“There ought to be something like that on every campus, where people get a chance to actually listen to other people say what they believe, why they believe what they believe, and also to see how they define themselves, what is critical to their identities,” he said. “Because we’re basically in a country with a big identity crisis now, as you could see on Jan. 6.”
Responding to a question from Valetina Xu ’22 of Long Island, Clinton said social media has both broadened perspectives and exacerbated polarization. He appreciated, for example, that his own podcast, “Why Am I Telling You This? with Bill Clinton,” was available to anyone, but lamented the spread of misinformation and predispositions to seek out facts and opinions confirming our own views.
“A lot of us now are in such a bunker mentality that the social media reinforces that,” he said.
We’re all tribal, Clinton said, joking about his allegiance to University of Arkansas basketball teams competing in March Madness. But he called himself an “inclusive tribalist.”
“We have to go back to being inclusively tribal,” he said, “if we want to make the most of the future and we want to get rid of a lot of these inequalities.”
Israel, a professor of practice in the Department of Government in the College of Arts and Sciences, thanked Clinton “for inspiring us and for giving us hope, but also a pretty candid view of the work ahead of us.”
Then instead of leaving the Zoom event as scheduled, Clinton listened and responded to reactions and commentary from three Government faculty members.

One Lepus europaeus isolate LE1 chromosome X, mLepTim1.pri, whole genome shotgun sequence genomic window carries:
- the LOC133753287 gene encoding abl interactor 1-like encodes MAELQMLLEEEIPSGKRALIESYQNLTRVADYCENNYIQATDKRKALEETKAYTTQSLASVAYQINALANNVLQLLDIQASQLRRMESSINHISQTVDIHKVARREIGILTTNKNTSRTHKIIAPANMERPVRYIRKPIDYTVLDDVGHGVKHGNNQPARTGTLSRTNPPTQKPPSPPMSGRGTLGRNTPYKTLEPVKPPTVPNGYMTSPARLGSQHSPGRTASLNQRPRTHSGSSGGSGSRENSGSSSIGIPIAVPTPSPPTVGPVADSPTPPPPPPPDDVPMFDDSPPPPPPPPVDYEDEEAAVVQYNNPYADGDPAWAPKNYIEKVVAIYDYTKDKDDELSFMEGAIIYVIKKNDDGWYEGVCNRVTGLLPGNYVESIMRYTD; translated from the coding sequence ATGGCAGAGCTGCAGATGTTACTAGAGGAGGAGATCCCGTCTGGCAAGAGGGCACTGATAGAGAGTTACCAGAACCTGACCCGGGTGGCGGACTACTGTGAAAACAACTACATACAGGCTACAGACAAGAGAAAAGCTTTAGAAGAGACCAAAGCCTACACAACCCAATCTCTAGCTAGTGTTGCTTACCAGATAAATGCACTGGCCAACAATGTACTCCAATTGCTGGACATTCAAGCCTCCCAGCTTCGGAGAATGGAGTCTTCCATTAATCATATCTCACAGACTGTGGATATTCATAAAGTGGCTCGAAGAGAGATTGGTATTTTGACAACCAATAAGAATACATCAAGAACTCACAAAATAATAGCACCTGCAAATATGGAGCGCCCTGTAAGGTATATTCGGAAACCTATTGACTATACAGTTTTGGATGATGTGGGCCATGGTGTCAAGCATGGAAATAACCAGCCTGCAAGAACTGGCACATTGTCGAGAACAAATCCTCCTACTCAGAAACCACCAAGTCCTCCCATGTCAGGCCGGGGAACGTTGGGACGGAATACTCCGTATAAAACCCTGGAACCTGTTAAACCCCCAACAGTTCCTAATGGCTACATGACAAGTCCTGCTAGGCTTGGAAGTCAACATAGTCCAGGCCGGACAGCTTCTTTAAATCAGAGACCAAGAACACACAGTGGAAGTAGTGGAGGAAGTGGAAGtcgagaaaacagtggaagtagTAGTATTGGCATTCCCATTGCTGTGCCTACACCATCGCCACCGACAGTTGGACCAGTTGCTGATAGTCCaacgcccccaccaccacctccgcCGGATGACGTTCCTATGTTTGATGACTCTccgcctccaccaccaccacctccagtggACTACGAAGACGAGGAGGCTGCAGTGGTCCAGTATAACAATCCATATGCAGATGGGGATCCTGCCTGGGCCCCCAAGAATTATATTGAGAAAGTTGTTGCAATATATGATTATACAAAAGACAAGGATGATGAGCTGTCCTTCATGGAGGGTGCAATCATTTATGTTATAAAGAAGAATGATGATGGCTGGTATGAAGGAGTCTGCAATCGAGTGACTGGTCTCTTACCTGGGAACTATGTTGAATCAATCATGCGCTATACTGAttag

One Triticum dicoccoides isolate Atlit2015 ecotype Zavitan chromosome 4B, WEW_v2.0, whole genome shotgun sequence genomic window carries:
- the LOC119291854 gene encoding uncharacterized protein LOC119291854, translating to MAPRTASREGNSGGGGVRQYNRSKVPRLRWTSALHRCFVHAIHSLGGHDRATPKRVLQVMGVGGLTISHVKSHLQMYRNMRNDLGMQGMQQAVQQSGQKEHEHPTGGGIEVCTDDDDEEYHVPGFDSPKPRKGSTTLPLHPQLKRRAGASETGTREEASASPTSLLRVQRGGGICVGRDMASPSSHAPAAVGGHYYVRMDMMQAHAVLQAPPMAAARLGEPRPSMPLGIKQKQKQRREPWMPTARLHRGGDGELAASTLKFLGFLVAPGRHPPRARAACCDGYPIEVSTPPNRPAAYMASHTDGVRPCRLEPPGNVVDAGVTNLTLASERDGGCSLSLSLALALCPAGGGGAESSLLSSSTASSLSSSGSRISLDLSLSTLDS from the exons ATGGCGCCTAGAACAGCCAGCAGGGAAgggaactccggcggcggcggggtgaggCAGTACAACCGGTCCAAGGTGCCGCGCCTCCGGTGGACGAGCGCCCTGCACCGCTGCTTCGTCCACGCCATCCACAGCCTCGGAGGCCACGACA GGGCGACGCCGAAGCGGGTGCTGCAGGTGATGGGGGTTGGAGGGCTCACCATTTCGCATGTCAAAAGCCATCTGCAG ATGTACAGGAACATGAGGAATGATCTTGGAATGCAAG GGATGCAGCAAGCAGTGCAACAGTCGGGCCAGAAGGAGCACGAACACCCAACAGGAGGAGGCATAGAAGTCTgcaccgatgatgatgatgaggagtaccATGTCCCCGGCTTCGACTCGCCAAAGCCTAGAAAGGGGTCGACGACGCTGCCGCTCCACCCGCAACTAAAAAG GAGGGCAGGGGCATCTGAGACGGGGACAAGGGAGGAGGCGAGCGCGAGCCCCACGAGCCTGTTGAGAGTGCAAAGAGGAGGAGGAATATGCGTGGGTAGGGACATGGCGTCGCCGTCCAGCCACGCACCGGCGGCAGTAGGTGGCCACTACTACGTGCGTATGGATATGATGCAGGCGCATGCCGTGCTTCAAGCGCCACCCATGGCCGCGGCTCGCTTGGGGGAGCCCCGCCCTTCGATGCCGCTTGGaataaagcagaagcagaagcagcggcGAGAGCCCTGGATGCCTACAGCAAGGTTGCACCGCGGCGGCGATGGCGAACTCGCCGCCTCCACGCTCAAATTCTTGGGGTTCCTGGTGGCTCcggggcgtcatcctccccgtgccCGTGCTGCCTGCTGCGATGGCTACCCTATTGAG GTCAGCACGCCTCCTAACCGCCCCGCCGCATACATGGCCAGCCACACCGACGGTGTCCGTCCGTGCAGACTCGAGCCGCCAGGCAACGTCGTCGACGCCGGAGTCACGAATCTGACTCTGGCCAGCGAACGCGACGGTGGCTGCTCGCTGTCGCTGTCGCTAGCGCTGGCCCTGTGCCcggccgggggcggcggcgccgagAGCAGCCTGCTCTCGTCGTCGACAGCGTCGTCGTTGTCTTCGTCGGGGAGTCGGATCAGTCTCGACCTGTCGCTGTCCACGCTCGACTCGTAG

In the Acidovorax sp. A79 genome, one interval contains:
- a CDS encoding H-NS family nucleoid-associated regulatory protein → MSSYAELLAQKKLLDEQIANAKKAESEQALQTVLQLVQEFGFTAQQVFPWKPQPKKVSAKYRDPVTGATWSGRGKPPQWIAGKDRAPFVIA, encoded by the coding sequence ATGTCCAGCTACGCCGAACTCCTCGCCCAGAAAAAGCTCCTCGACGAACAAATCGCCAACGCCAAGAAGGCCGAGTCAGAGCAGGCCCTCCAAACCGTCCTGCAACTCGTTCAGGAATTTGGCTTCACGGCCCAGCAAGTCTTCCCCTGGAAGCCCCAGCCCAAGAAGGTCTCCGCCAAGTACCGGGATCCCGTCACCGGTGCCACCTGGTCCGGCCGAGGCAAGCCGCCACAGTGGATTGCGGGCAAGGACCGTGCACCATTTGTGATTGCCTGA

Suzanne Mettler, the John L. Senior Professor of American Institutions, said she appreciated Clinton’s remarks about the “dogfight” and discipline needed to preserve democracy. Her recent book, “Four Threats: The Recurring Crises of American Democracy,” written with Johns Hopkins University professor Robert Lieberman, identified polarization, conflict over who belongs, rising inequality and growth in executive branch power as potential dangers.
“For the first time in American history, all four of these threats have converged and they’re all at a very high level,” she said. “We really need to take seriously, I think, what President Clinton said about how we all need to do our part to strengthen democracy.”
Rachel Beatty Riedl, the John S. Knight Professor of International Studies and director of the Mario Einaudi Center for International Studies, also highlighted Clinton’s call to action, encouraging people to get involved not only with members of Congress but with local councils and school boards and state officials.
“It is essential that none of us turn away from reforming institutions,” she said. “Don't disengage, don’t think it’s futile, don’t turn away from working within the system.”
Douglas Kriner, the Clinton Rossiter Professor in American Institutions and IOPGA’s faculty director, pointed to the need for institutional reforms – such as to the filibuster – that could help rebuild trust.
“Are there changes that we can make to strengthen the ability of Congress to once again be the people’s branch?” he said. “Overcoming that would go a long way to combatting some of the erosion of trust, this perception that government can’t work.”
Clinton applauded each point.
“It’s hard to keep a democracy going,” he said. “We can do this, but it’s a job.”